Linn-Mar has work to do on diversity, equity and inclusion

0

Students sit in a classroom at Boulder Peak Middle School. (Linn-Mar Community School District)

On March 7, a group of people went to the Linn-Mar school board meeting. The audience of approximately 30 gathered to hear a presentation of a recent student survey on the state of diversity, equity and inclusion at Linn-Mar.

Before the presentation began, high school student Briana Clymer took to the podium to offer comments to the audience.

“I and other students of color were called racial slurs, stereotyped or worse. Too often staff have brushed it off…it’s not clear if teachers were unwilling or unaware of how to handle these situations properly. Briana then praised student resource groups like ALO, Spectrum, and the Social Justice Club that provide support for students who are members of marginalized populations, and urged continued progress toward a safer and more equitable learning environment. .

Following his impassioned speech, statistics drawn from the survey data were released to council and the public. The results highlighted widespread student experiences of racially or sexually motivated bullying.

However, data points highlighting intersectionality were conspicuously absent – ​​data was presented as individual categories (Black students, non-binary students) in a way that does not tell the full story of the experiences of students who are members more than one marginalized population.

There is so much more information that will be essential to advancing students who truly deserve an environment that allows them to be their best.

For example:

● What are the demographics of Linn-Mar Alternative High School called Compass compared to the demographics of Linn-Mar High School?

● What are the demographic characteristics of police intervention/suspension/detention rates?

● What are the demographics of faculty and staff?

● What policies and procedures are in place to deal with student safety issues based on discrimination?

● What resources are available to support students from marginalized communities experiencing trauma from discrimination in schools?

For at least one of these items, it seems that Briana has done her homework for us since she announced to us from the podium: “Of the thirty-two staff members identified as assistant directors, directors, administrators and managers, I found none. person of color. Among teachers and guidance counselors in elementary, secondary and other grades, eight of 549 staff have identified as people of color. Shouldn’t our staff be as diverse as our student population? »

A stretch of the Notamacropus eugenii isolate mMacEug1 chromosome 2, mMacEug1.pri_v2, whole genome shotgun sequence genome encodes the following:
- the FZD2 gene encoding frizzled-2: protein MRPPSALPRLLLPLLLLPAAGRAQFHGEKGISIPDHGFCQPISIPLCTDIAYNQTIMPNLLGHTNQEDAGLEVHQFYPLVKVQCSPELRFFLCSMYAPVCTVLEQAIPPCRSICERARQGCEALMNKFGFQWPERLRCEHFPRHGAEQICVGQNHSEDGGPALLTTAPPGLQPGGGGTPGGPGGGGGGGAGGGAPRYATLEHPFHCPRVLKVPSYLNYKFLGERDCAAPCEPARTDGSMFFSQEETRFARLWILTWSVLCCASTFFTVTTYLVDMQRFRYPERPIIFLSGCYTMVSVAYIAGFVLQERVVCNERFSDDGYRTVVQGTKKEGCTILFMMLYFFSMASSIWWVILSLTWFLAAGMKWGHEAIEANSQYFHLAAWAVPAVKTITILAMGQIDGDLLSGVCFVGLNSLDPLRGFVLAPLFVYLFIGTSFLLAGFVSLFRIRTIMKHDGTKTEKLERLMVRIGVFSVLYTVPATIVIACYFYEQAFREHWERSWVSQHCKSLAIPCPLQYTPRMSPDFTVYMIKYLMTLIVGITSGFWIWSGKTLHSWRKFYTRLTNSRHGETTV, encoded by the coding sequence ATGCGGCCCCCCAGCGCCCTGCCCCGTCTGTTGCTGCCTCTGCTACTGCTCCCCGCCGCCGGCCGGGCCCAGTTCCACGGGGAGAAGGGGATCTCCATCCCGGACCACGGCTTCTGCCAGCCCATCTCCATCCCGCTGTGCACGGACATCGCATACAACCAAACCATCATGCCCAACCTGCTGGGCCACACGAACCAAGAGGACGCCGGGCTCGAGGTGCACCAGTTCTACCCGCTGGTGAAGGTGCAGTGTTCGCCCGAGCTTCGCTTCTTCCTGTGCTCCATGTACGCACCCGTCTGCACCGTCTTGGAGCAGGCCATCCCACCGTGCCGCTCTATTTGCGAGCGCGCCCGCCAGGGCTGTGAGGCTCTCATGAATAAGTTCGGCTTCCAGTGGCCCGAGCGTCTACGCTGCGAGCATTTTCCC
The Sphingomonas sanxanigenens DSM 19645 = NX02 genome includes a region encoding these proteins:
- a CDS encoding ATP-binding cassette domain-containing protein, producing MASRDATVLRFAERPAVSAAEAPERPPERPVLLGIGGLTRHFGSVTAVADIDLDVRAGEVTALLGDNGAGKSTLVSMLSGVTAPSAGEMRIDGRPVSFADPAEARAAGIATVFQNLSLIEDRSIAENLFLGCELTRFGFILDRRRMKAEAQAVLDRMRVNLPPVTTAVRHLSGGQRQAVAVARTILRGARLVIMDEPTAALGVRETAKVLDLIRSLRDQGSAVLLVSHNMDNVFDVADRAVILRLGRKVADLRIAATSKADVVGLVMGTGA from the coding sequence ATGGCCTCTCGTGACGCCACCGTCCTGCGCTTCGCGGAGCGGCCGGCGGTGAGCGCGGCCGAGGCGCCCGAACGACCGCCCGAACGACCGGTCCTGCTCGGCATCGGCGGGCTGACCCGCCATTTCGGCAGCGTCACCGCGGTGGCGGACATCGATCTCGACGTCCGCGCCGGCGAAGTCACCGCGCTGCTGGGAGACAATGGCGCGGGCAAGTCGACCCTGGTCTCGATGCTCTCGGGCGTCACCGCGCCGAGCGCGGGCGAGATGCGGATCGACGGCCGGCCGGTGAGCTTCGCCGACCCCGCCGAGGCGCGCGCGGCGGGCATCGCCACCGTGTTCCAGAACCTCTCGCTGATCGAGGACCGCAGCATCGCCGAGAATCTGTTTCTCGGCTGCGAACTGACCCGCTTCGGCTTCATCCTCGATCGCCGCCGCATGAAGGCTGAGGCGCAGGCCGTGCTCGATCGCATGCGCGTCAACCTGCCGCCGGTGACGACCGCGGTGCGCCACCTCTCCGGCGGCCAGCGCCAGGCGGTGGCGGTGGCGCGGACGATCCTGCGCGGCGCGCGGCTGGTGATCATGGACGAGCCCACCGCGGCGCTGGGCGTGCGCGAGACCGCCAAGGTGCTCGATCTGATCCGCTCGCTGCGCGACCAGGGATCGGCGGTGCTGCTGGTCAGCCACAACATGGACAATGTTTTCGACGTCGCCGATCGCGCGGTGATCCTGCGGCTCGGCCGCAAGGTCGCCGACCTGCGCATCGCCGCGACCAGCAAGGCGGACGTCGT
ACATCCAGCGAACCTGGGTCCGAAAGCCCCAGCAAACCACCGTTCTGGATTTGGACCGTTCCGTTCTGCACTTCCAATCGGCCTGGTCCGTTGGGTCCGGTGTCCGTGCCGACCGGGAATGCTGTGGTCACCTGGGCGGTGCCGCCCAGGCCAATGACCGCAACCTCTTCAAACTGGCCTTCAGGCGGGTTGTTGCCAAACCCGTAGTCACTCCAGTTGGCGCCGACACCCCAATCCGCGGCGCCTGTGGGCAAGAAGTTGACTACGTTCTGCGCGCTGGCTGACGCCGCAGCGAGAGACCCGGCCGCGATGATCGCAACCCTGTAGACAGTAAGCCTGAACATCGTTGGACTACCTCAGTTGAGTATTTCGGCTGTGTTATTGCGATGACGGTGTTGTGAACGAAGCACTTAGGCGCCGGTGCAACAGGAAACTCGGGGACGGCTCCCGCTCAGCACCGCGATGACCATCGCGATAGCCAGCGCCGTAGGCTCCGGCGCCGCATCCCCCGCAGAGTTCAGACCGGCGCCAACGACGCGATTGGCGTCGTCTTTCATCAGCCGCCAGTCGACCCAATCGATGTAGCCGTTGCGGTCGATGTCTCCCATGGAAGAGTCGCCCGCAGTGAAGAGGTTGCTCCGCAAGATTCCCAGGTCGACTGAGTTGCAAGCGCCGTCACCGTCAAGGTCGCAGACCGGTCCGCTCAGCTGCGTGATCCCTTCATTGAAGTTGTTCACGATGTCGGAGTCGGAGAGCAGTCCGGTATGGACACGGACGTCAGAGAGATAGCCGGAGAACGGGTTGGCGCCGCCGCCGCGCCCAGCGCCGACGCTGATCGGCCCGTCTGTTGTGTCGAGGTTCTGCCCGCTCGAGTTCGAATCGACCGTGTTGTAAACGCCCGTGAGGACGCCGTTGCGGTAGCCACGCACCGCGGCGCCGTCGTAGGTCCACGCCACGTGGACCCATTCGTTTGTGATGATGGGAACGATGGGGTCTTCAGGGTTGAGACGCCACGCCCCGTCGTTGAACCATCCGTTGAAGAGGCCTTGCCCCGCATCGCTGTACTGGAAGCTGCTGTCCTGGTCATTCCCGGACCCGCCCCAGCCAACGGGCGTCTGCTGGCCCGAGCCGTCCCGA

Dragon Zheng spent his second year representing the district’s student body on the committee that worked with consultants to develop the survey at Linn-Mar. As co-chair, Dragon is responsible for helping lead the committee in advising the school board and administration on equity issues in the district – a topic that has had a direct impact on his own educational experience. He described being bullied and witnessing it as early as elementary school.

“Kids would exclude you from their social group, say ‘you can’t play with us.’ In middle school, I heard slurs about gender identity and sexual orientation, and slurs about Asians, Latinx, and black people — and white kids asking black students for an “n-word” pass. “”

I was in disbelief. “Wait – a ‘n-word’ pass?”

“Yeah – white students would ask black students to say they could say the n-word, then if they said no, they would bully the black student. I’m on the committee because I have real experience of the kinds of things that happen. I wanted to do this to help turn things around because I took care of it and my sister is taking care of it right now in Oak Ridge.

Dragon also lamented parents who actively oppose the work of the committee.

“During Transgender Awareness Week, they thought their kids were being pressured into becoming trans. Some said ‘we should start a white kids’ club’ not realizing that ALO is very diverse and open to all students. Some parents even said they were going to sue the school for talking about inclusion.

The committee presented themes created to guide their work that hint at a much stronger plan of action moving forward. The survey and initial report are certainly an indication of the progress of a district that has always struggled to address inequality. Work to improve equity can only be done effectively with true transparency and a willingness to learn, recognize shortcomings, apologize for missteps, engage and execute action steps for progress. These children deserve an environment where they can emerge as themselves and become the leaders we keep telling them they can be. There is no space or time for silence when suicide rates and depression are soaring among adolescents who are affected by both high-profile discriminatory legislation and the effects of discrimination, as well as by the educational ecosystem we foster here at home.

As Briana said, “It was important to speak up because students like me need to voice our opinions to make our school more welcoming and inclusive. Sometimes people can’t speak for themselves – I would like to be the voice to defend them and help them use their own voice to advocate for change in the district as well.

Sofia DeMartino is a member of the editorial staff of the Gazette. Comments: s[email protected]

Share.

Comments are closed.